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Windows Server 2003+ - OS - Troubleshooting memory leaks

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Windows Server 2003+ - OS - Troubleshooting memory leaks

Postby lmmtux » Mon Aug 27, 2012 4:50 pm

Typically, memory leaks are somewhat difficult to locate. Using the steps below can help in narrowing down which process may have a memory leak on Windows Server operating systems.


To download the poolmon utility, proceed for the appropriate operating system:
  • Windows Server 2003: You will need to install the "poolmon.exe" tool from the Windows Resource Kit. It is located in the "support.cab" file under the "support" folder on the Windows Resource Kit DVD.
  • Windows Server 2008: Contained in the Windows Standalone Debugging Kit (SDK), downloaded from Microsoft.
  • Windows 7: Contained in the Windows Standalone Debugging Kit (SDK), downloaded from Microsoft.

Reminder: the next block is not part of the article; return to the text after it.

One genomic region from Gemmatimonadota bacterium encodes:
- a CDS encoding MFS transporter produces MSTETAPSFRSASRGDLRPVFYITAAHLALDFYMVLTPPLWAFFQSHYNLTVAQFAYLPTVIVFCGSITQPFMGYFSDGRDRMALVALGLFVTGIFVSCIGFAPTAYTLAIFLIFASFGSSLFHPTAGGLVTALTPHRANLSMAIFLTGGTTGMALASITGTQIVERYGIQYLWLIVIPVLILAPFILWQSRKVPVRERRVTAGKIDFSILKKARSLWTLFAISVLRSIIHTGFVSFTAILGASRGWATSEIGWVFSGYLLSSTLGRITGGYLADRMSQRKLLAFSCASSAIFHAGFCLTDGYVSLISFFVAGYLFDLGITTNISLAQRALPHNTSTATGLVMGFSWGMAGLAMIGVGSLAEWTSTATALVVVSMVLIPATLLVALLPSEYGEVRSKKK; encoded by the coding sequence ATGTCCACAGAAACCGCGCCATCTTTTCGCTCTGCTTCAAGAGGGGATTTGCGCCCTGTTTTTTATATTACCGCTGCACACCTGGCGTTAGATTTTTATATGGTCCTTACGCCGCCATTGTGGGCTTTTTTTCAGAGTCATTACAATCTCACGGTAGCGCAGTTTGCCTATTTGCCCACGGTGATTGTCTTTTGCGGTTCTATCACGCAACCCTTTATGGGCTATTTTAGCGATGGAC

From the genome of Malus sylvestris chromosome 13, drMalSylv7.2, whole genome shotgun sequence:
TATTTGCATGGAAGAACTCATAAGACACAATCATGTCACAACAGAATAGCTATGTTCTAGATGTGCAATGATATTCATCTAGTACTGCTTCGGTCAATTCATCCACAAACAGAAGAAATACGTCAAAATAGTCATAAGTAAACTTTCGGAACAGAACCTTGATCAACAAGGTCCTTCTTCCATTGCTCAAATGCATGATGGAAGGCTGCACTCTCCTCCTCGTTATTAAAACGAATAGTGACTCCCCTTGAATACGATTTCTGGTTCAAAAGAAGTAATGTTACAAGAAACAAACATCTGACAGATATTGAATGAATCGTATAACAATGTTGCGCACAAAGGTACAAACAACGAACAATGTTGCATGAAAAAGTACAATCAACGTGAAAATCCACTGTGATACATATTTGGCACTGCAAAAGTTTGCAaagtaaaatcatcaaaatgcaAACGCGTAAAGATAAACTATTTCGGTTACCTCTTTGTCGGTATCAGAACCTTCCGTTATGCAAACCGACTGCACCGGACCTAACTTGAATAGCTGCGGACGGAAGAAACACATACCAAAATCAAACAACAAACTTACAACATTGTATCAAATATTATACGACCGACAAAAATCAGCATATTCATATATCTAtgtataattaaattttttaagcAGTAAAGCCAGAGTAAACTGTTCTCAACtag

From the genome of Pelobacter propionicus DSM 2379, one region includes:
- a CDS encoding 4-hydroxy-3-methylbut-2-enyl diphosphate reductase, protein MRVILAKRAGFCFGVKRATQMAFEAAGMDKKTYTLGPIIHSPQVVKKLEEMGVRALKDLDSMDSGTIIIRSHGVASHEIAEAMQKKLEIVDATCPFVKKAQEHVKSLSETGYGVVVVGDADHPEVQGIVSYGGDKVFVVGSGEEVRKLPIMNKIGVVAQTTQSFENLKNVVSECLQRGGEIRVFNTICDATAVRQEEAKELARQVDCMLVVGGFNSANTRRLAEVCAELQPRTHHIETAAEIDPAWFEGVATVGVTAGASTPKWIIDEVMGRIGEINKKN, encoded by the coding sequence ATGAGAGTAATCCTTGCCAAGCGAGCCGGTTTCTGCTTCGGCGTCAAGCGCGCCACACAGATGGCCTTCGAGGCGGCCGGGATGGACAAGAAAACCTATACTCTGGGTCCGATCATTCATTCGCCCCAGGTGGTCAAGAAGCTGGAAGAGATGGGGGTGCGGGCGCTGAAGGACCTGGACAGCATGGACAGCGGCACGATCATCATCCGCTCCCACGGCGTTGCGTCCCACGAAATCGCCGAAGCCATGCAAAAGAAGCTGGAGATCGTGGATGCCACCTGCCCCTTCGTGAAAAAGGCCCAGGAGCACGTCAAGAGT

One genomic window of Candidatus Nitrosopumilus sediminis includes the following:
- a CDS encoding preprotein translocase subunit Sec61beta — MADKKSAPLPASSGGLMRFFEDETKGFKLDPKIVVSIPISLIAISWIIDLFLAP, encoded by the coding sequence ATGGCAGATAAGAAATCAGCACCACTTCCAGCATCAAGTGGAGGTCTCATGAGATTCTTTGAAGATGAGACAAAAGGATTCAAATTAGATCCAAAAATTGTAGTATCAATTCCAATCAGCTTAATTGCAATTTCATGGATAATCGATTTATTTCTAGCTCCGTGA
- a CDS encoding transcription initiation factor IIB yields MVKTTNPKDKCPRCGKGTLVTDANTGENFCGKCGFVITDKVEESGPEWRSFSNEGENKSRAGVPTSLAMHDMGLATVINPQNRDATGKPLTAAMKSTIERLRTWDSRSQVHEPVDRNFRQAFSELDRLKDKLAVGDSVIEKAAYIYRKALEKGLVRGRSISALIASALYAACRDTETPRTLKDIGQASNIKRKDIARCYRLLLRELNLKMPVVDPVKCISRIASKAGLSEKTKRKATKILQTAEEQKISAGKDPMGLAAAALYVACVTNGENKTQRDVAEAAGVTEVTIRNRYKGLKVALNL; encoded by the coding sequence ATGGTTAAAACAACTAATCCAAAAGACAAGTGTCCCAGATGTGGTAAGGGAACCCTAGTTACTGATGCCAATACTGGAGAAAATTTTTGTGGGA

Troubleshooting steps:

  1. Open the Windows Task Manager.
  2. Go to the View menu, then Select Columns.
  3. Make sure that "Memory - Non-paged pool" and "Handles" are checked and click OK.
  4. In the process list, watch the "NP Pool" column, which is for non-paged memory. If any process is taking more than around 1.5 MB of non-paged memory, or its non-paged memory is slowly increasing, this could start to point to the process at fault.
  5. Run the "poolmon.exe" utility.
  6. Press "P" until all non-paged processes are listed.
  7. Press "B" which will sort the non-paged processes, highest at the top. The process at the top should be examined first, especially if its non-paged memory is much higher than the others in the list.
  8. If the non-paged memory shown keeps increasing, this is again another clue that the process in question has the memory leak.
  9. Go back to the Windows Task Manager.
  10. Examine the "Handles" column for the process just noted in the previous steps. If the handles are in the multiple thousands, this could again indicate a problem.


Upgrade or stop the process that is questionable per the instructions above. If the program in question has a new version, it is worth trying or keeping the offending process stopped for a period of time to see if the memory leaks continue.
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